Nepal's tiger population nearly doubles in an effort lauded by conservationists

A recent survey counted a tiger population of 235 in Nepal, up from around 121 in 2009.

Nepal's wild tiger population has nearly doubled over the last nine years, officials said Monday, 24 September, in a victory for the impoverished country's drive to save the endangered big cats.

Wildlife groups have welcomed the news as a sign that political involvement and innovative conservation strategies can reverse the decline of the majestic Royal Bengal tiger.

A survey carried out earlier this year counted 235 tigers in Nepal, up from around 121 in 2009.

Conservationists and wildlife experts used more than 4,000 cameras and around 600 elephants, trawling a 2,700-kilometre (1,700-mile) route across Nepal's southern plains where the big cats roam.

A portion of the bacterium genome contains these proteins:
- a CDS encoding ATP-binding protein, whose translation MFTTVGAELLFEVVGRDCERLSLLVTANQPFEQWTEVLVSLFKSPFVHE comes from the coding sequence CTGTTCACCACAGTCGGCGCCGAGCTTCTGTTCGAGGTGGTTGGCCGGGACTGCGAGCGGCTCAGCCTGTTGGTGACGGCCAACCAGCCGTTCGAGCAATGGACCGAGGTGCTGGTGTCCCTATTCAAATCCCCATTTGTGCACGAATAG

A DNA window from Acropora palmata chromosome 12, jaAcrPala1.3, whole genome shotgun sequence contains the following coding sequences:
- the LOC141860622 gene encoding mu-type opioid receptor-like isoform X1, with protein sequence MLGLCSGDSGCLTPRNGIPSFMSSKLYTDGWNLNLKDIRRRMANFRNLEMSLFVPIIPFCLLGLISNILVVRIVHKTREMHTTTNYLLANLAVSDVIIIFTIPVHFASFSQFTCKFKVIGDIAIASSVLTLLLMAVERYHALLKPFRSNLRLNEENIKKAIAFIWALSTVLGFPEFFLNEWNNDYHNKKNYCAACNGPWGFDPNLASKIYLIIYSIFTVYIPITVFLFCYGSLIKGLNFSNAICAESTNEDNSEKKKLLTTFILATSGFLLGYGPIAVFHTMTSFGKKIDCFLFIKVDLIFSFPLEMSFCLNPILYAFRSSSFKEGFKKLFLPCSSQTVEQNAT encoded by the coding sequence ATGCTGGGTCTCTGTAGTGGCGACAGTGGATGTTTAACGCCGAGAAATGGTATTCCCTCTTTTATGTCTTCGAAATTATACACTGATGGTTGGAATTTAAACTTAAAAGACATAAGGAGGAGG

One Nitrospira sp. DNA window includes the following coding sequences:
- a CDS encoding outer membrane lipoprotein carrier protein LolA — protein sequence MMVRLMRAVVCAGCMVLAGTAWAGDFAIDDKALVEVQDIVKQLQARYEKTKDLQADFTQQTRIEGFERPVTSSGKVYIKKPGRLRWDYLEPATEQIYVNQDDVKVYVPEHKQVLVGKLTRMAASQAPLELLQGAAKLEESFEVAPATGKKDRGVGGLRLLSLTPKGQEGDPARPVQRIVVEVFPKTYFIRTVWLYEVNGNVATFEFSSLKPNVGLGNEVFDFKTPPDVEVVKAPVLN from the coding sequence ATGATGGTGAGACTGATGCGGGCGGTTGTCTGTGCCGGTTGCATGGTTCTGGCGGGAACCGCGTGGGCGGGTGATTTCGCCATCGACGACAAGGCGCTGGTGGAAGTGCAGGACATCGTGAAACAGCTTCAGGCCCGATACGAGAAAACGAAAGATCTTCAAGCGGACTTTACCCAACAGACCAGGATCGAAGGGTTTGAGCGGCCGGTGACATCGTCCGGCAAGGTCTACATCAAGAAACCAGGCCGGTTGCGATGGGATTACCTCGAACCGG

"This is a result of concentrated unified efforts by the government along with the local community and other stakeholders to protect the tiger's habitat and fight against poaching," Man Bahadur Khadka, director general of Nepal's Department of National Parks and Wildlife Conservation, told AFP.

Representational image. MaxPixel

Representational image. MaxPixel

Deforestation, encroachment of habitat and poaching have devastated big cat numbers across Asia, but in 2010 Nepal and 12 other countries signed a pledge to double their tiger numbers by 2022.

The 2010 Tiger Conservation Plan – which is backed by high profile figures including actor Leonardo DiCaprio – quickly began bearing fruit, and in 2016 the World Wildlife Fund and the Global Tiger Forum announced that the wild tiger population had increased for the first time in more than a century.

In 1900, more than 100,000 tigers roamed the world but that fell to an all-time low of 3,200 in 2010.

DiCaprio tweeted his support for Nepal's success.

Ghana Gurung, country representative of WWF in Nepal, said the country's progress was an example for tiger conservation globally.

"The challenge now is to continue these efforts to protect their habitats and numbers for the long-term survival of the tigers," he said.

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